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Ten years ago, the average computer had a maximum of around 120 GB of storage space, an impressive number back then. Now, you can have a maximum of around 4 Terabytes, a big change in a decade. The device that stores all this data, the Hard Disk Drive (HDD) is an integral part of a computer, but, there’s a new competitor – Solid-state Drives (SSD). The question being asked is, what’s the difference and which one’s better?
Here is a brief comparison of Hard Disk Drives and Solid-state Drives.
Hard Disk Drives are the most common type of storage drive in modern computers, and have been since they were first introduced in the 1960’s. HDDs are comprised of a series of disks that are coated in a magnetic material. Sitting just above these disks are a series of magnetic devices that can both read and write content on the disks using magnetism generated by electrical impulses.
HDDs are relatively cheap to purchase, with an average price of $0.07 USD per Gigabyte of storage space, and can rewrite data a near infinite amount of times. There are two major weaknesses of HDDs, the first being that they are made of moving parts, and any bump or shock can ruin the drive. The second weakness is their read and write speed, which hasn’t really increased in the past few years, compared to processors or other components.
Solid-state Drives are a newer form of hard drive, around in one form or another since the 1970’s but not gaining popularity until the mid 1990’s. As the name implies, SSDs have no moving parts, data is stored in integrated circuits and can be accessed quickly. Chances are high that you use USB storage drives in your company. USB storage drives are a close cousin to SSDs, using the same form of storage – integrated circuits.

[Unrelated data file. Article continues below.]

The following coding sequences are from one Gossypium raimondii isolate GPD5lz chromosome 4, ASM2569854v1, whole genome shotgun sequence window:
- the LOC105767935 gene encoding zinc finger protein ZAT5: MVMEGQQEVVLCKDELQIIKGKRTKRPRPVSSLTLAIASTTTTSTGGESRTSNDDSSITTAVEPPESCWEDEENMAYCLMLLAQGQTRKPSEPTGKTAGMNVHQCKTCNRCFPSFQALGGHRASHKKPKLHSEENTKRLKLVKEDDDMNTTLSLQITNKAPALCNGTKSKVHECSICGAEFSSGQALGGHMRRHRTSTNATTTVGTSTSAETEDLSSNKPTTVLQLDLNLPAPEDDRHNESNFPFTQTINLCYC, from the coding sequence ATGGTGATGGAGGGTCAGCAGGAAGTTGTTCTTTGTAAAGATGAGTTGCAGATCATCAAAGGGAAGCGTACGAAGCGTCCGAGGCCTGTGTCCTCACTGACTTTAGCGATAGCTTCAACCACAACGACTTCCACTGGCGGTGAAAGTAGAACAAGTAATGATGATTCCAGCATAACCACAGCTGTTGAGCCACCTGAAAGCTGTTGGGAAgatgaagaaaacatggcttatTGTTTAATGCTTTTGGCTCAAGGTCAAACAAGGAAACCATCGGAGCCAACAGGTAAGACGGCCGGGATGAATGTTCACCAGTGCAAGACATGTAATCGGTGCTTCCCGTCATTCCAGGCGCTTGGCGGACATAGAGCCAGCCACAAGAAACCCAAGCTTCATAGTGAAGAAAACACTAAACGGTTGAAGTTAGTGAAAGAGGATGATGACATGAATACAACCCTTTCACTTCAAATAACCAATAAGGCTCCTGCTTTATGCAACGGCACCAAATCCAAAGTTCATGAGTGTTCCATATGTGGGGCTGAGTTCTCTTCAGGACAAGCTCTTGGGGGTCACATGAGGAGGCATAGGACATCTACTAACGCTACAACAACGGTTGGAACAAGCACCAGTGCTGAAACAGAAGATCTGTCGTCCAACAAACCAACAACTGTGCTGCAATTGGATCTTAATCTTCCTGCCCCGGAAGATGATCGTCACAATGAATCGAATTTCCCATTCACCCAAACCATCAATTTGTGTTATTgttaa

The biggest advantage to SSDs is that they’re extremely fast when compared with HDDs, feature moving parts, use less power to operate and are more resistant to shocks and damage. There are two major disadvantages to SSDs, the first being cost, on average, $1.50 USD a Gigabyte, an expensive investment for many SMEs. The second disadvantage is you can only write the data a limited number of times before the device becomes unusable, most SSDs last around 5 years.
While SSDs may seem expensive upfront, they do help computers run faster, which means you can buy a processor with a lower speed and have an SSD compensate. While they may only last 5 years, most computers don’t last that long, so normal users should be ok.
SSD or HDD
There’s a hot debate going on on the Internet, should users go with SSDs or HDDs? The best suggestion is to go with both. Use SSDs to store essential programs like the OS, and HDDs to store data. That way you can experience fast booting and loading of essential programs, while not having to invest in a high capacity SSD.
While SSDs will most likely replace HDDs in the future as their cost per gigabyte is rapidly dropping, making them even more popular. At this time however, both drives will remain in production and you will probably see more and more computer manufacturers using both drives. What type of hard drive do you use? Do you think SSDs will help your business? Comment below, or contact us for more information.
Published on 26th July 2012 by Jeanne DeWitt.